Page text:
During an employment interview, an employer is checking out job candidates to find the best one for the organization, but it should also be a time when job seekers are checking out prospective employers to decide if they are the best fit for them. As a job seeker, you already know the situations and environments in which you thrive, therefore, you want to make the best choice in employment. The last thing you want to do is accept a job and later discover that you cannot work with your boss. One of the best ways to discover if a job is really the best fit for you, is to reference-check your future boss.

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posted in: Blogging, EmployerNews, News

Creating a Killer Elevator Pitch

At networking events and job interviews, a common ice breaker is, “Tell me about yourself.” To respond confidently, it’s vital to have a practiced elevator pitch that sounds impressive, authentic and engages others so they want to learn more about you.

There is a basic formula that works all the time.

Background/Branding Statement/Target Position: State what you do and how long you have been doing it. Include what you are best known for – your keys strengths, unique selling proposition and the value that you bring.

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posted in: Blogging, EmployerNews, News

7 Interviewing tips to help you get the job you want

The job interview is probably one of the most important parts of getting the job you want. It’s your opportunity to show off your skills and impress your future boss.

However, it’s easy to get nervous, which can cause you to fumble over words – and possibly even forget how to answer an easy question.

So here are 7 ways to knock the socks off the interviewer – and get the job you want:

1. Research the Company
One surefire way to impress your employer is do research on the company. Learn about the company’s mission, its customers, its competition, the industry, and read any current press releases. Visit the company’s website and learn everything you can. The more you know, the more likely you may impress your future employer.

2. Memorize Some Company Facts
Make flash cards with some key points you learned about the company. Memorize any important details you could mention in your interview to show the interviewer that you have done your research.

3. Dress to Impress
Make sure you walk into your interview dressed very well. It’s better to be over-dressed than to look like just a regular employee. You want people to see you and think you are a top-notch consultant.

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posted in: Blogging, EmployerNews, News

Get people to say “yes” with one simple conversational trick

There are lots of techniques for becoming more persuasive, but perhaps the simplest, most practical technique is the “But You Are Free” method. A review of 42 psychology studies (on 22,000 people) suggests this technique could double the chances someone would say “yes” to you. Read on to see how this works. If you want to, that is.

See what I did there? That’s the “But You Are Free” technique, basically: Make a request, but acknowledge the other person has a choice. PsyBlog explains that this persuasion technique reaffirms the person’s freedom of choice and indirectly tells the other person that you’re not threatening his/her ability right to say no.

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posted in: Blogging, EmployerNews, News

Tidy or Messy Desk: Which is Best For The Mind?

And yet the messy desk can attract smirks and even censure in the office.

So, how to solve the great messy/tidy desk debate? Who is right?

Well, new research has found that order and disorder in the environment have different psychological consequences.

In their first experiment participants were asked to fill out some questionnaires in an office (Vohs et al., 2013). Some did it while the office was clean and tidy and others did so when it was messy, with office supplies and papers strewn about.

Afterwards they had the chance to donate to charity and choose a healthy or unhealthy snack. The results showed that:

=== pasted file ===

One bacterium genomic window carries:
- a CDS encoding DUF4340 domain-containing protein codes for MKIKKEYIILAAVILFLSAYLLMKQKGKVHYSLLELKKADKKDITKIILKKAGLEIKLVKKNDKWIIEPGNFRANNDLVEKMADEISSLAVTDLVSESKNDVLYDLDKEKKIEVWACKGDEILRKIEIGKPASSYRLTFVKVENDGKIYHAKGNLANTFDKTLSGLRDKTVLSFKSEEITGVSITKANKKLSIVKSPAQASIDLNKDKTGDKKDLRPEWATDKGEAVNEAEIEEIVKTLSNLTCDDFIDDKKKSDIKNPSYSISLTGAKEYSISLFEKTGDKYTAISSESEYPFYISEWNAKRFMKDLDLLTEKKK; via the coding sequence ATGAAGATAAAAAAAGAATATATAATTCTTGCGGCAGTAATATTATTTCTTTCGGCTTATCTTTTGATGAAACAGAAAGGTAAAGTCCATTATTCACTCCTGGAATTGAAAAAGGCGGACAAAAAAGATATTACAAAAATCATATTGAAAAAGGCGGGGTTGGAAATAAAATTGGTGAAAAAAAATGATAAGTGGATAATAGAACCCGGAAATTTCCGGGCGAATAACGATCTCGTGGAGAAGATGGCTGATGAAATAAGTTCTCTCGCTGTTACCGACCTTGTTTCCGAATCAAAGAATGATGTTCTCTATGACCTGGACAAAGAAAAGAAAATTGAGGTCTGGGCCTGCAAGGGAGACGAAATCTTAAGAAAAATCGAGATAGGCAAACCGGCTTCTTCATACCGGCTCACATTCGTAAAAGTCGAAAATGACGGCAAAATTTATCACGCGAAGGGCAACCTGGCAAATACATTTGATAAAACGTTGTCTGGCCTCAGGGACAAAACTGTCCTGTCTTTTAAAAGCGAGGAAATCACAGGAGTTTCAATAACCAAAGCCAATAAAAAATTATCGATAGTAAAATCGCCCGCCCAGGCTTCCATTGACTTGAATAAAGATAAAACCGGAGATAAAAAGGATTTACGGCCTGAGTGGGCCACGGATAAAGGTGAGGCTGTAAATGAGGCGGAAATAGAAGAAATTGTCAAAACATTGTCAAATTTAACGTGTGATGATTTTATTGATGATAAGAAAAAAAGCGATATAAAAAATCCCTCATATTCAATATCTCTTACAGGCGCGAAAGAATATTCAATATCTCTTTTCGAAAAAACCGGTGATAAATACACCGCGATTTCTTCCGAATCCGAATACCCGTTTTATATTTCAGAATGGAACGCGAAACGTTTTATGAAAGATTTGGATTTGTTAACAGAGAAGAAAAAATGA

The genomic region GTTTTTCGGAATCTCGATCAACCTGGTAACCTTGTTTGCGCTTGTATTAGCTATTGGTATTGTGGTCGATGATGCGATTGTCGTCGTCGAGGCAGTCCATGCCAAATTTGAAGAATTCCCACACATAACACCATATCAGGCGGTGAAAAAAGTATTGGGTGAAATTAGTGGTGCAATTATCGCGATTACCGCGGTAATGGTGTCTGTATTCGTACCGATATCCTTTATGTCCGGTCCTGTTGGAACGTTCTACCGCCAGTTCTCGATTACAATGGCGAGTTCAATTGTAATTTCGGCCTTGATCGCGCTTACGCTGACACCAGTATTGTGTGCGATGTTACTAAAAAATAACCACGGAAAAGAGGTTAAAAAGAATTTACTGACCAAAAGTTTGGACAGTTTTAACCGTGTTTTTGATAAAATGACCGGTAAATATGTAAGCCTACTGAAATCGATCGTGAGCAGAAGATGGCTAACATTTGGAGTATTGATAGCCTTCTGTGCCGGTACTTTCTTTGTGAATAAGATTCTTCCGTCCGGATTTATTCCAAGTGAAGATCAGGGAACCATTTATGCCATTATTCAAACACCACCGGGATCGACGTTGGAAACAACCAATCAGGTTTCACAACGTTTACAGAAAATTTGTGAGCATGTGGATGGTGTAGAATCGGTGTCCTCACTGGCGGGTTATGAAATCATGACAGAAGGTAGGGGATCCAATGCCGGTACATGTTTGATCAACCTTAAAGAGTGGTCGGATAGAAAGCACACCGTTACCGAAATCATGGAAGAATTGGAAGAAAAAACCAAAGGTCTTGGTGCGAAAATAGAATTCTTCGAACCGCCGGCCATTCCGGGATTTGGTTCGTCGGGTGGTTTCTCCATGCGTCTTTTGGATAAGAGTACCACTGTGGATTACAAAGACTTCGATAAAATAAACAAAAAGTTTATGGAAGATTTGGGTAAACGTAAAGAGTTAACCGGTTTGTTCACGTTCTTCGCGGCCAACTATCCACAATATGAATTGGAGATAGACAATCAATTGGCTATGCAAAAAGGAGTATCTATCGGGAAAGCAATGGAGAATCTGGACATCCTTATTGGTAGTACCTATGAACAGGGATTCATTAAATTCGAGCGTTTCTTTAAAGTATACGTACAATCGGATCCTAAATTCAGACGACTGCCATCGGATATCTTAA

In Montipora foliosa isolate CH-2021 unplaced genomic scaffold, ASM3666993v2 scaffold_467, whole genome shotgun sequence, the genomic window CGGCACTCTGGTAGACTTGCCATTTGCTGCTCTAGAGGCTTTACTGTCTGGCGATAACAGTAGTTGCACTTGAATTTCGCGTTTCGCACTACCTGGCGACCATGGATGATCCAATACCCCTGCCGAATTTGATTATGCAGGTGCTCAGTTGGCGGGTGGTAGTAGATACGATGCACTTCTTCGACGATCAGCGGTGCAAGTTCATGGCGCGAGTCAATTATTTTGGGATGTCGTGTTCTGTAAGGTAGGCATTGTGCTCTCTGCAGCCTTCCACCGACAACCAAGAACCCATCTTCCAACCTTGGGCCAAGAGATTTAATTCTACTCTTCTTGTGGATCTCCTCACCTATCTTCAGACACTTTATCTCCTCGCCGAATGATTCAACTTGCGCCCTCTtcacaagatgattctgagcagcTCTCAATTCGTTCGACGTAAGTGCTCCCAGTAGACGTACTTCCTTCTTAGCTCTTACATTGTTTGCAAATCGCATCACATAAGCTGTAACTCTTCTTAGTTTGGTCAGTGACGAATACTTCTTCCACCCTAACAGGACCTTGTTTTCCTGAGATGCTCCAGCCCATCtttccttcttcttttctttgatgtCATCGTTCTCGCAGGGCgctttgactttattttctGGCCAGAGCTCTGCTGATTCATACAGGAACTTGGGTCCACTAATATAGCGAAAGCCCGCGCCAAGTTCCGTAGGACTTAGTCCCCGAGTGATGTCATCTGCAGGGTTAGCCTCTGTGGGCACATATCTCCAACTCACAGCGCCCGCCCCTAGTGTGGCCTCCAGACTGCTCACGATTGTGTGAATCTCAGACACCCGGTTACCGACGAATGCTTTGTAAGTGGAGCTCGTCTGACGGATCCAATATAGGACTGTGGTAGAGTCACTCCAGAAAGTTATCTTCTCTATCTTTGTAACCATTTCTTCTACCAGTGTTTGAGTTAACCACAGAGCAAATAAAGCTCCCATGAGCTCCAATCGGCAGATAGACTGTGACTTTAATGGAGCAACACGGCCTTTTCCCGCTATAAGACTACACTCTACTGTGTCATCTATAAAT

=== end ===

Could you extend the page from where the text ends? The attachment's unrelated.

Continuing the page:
“Being in a clean room seemed to encourage people to do what was expected of them. Compared with participants in the messy room, they donated more of their own money to charity and were more likely to choose the apple over the candy bar.”

So the workplace that wants compliance and good behaviour is probably right to put a premium on tidy desks.

What, though, if you want creativity?

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posted in: Blogging, EmployerNews, National, News

How to Know When Your Personal Brand Isn’t Working

You’ve taken all the right steps. You’ve come up with your personal brand, made business cards, customized your resume, wrote cover letters, accumulated recommendations, compiled a portfolio/blog/website, completed your social media profiles, and set up your professional, brand-compatible e-mail account. You’ve networked, applied for jobs, and put yourself out there.

But after all that work, you’re still sitting at home, twiddling your thumbs and drumming your fingers. Why?

Maybe your social media profiles aren’t presenting your brand the way you want, or your resume doesn’t accurately reflect your top skills. Whatever the reason, one thing is clear: your personal brand isn’t working.

So what can you do?

Review your resume. Look over it again. Make sure your experience is up to date and all your responsibilities from each position are clear. Eliminate wordiness and try to avoid padding your resume. Get rid of summer jobs and leadership positions from high school. If you’re more than five years out of college, toss out your freshman and sophomore years of college as well. Unless the experience really highlights something essential, drop it off the resume. While resume pruning can be scary and seem unnecessary, future employers will thank you when they don’t have to weed through padding and extraneous information.

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posted in: Blogging, EmployerNews, News

My proven question for getting the job

Sometimes the career advice business is about finding what works and sticking with it. This week’s newsletter is about the best question for you to ask in interviews.

Over the past decade, I’ve tried a lot of different thoughts, tricks and tips for getting you the job. But the one which I’ve found has been the most consistently successful for people is to ask their future or prospective bosses:

“How do I help you get a gold star on your review next year?”

This bit of advice has helped more people in more interviews than any other bit of advice I’ve shared over the years.

Why?

Well, the interview process lends itself to our being self-absorbed bores. You’re asked so many questions and do so much of the talking that you can end up coming across as self-interested and selfish, to the detriment of showcasing your teamwork and thoughtfulness in the best light.

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posted in: Blogging, EmployerNews, News